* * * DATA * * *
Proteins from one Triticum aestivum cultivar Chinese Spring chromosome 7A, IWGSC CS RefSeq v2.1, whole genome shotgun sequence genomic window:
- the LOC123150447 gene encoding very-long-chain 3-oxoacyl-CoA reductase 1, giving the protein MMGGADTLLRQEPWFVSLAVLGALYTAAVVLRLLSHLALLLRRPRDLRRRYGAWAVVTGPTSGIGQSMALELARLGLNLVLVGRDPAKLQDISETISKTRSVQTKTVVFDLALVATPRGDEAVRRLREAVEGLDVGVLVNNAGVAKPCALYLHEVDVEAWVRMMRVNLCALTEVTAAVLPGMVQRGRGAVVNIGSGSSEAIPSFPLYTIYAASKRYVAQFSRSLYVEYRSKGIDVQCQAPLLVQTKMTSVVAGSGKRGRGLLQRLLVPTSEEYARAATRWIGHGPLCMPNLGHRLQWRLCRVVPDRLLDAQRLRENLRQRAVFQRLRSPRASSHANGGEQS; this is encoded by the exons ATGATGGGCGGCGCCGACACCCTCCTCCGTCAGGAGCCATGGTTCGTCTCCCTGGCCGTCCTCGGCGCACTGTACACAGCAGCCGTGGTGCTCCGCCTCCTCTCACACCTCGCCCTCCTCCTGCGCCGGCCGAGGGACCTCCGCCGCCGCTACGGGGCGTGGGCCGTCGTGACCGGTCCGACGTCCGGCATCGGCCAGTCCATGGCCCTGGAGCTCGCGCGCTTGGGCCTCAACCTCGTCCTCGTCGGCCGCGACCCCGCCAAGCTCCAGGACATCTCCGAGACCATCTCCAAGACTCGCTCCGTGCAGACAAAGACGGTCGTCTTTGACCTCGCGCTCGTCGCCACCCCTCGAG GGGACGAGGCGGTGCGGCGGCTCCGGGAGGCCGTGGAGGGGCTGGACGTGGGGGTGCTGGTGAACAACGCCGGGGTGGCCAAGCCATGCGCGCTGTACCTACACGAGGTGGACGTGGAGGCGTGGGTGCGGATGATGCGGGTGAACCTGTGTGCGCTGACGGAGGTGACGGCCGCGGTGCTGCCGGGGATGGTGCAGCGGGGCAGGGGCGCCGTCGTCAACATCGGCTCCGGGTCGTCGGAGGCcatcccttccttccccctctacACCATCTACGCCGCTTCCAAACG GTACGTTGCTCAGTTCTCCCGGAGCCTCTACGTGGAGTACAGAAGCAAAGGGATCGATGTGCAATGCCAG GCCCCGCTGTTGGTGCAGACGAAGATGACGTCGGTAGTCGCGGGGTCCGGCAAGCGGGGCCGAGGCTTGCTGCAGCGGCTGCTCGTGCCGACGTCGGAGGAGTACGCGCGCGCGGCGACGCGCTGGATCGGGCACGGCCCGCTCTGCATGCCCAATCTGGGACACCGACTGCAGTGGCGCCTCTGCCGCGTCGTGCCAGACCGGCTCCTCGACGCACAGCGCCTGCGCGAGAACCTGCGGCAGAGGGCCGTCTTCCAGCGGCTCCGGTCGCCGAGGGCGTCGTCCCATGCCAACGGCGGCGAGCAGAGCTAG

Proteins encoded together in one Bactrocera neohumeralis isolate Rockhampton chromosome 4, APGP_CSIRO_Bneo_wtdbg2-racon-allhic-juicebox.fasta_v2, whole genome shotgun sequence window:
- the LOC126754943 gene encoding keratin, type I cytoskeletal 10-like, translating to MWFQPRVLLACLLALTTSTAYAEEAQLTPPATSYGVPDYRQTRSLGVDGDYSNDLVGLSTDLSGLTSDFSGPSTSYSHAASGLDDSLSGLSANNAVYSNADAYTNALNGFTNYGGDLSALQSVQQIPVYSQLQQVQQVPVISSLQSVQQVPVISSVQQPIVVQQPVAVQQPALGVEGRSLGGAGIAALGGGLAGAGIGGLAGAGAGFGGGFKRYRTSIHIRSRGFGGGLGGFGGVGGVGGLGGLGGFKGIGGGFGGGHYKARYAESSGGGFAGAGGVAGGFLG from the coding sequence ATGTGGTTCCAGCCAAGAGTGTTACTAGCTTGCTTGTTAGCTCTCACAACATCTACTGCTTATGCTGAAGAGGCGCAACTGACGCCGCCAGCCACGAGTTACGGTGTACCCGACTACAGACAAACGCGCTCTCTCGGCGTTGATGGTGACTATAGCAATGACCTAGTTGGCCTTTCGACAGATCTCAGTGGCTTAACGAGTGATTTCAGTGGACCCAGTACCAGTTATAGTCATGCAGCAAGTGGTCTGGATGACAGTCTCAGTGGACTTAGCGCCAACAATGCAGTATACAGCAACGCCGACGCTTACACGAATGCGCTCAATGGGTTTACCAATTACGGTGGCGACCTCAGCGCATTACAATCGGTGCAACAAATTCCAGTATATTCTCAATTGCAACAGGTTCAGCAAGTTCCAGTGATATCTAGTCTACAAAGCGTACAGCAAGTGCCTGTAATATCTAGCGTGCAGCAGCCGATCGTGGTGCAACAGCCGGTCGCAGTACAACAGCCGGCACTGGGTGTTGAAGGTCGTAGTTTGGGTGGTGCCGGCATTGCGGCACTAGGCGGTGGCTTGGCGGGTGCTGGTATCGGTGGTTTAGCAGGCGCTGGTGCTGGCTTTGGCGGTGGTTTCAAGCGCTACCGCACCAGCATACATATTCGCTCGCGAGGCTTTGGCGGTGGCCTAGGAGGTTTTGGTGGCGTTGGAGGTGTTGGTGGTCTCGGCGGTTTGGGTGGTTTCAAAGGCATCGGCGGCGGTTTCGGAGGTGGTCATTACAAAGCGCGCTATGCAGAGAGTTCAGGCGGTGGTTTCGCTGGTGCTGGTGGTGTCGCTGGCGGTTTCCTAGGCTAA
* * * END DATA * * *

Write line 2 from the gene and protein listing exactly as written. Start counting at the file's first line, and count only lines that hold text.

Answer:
- the LOC123150447 gene encoding very-long-chain 3-oxoacyl-CoA reductase 1, giving the protein MMGGADTLLRQEPWFVSLAVLGALYTAAVVLRLLSHLALLLRRPRDLRRRYGAWAVVTGPTSGIGQSMALELARLGLNLVLVGRDPAKLQDISETISKTRSVQTKTVVFDLALVATPRGDEAVRRLREAVEGLDVGVLVNNAGVAKPCALYLHEVDVEAWVRMMRVNLCALTEVTAAVLPGMVQRGRGAVVNIGSGSSEAIPSFPLYTIYAASKRYVAQFSRSLYVEYRSKGIDVQCQAPLLVQTKMTSVVAGSGKRGRGLLQRLLVPTSEEYARAATRWIGHGPLCMPNLGHRLQWRLCRVVPDRLLDAQRLRENLRQRAVFQRLRSPRASSHANGGEQS; this is encoded by the exons ATGATGGGCGGCGCCGACACCCTCCTCCGTCAGGAGCCATGGTTCGTCTCCCTGGCCGTCCTCGGCGCACTGTACACAGCAGCCGTGGTGCTCCGCCTCCTCTCACACCTCGCCCTCCTCCTGCGCCGGCCGAGGGACCTCCGCCGCCGCTACGGGGCGTGGGCCGTCGTGACCGGTCCGACGTCCGGCATCGGCCAGTCCATGGCCCTGGAGCTCGCGCGCTTGGGCCTCAACCTCGTCCTCGTCGGCCGCGACCCCGCCAAGCTCCAGGACATCTCCGAGACCATCTCCAAGACTCGCTCCGTGCAGACAAAGACGGTCGTCTTTGACCTCGCGCTCGTCGCCACCCCTCGAG GGGACGAGGCGGTGCGGCGGCTCCGGGAGGCCGTGGAGGGGCTGGACGTGGGGGTGCTGGTGAACAACGCCGGGGTGGCCAAGCCATGCGCGCTGTACCTACACGAGGTGGACGTGGAGGCGTGGGTGCGGATGATGCGGGTGAACCTGTGTGCGCTGACGGAGGTGACGGCCGCGGTGCTGCCGGGGATGGTGCAGCGGGGCAGGGGCGCCGTCGTCAACATCGGCTCCGGGTCGTCGGAGGCcatcccttccttccccctctacACCATCTACGCCGCTTCCAAACG GTACGTTGCTCAGTTCTCCCGGAGCCTCTACGTGGAGTACAGAAGCAAAGGGATCGATGTGCAATGCCAG GCCCCGCTGTTGGTGCAGACGAAGATGACGTCGGTAGTCGCGGGGTCCGGCAAGCGGGGCCGAGGCTTGCTGCAGCGGCTGCTCGTGCCGACGTCGGAGGAGTACGCGCGCGCGGCGACGCGCTGGATCGGGCACGGCCCGCTCTGCATGCCCAATCTGGGACACCGACTGCAGTGGCGCCTCTGCCGCGTCGTGCCAGACCGGCTCCTCGACGCACAGCGCCTGCGCGAGAACCTGCGGCAGAGGGCCGTCTTCCAGCGGCTCCGGTCGCCGAGGGCGTCGTCCCATGCCAACGGCGGCGAGCAGAGCTAG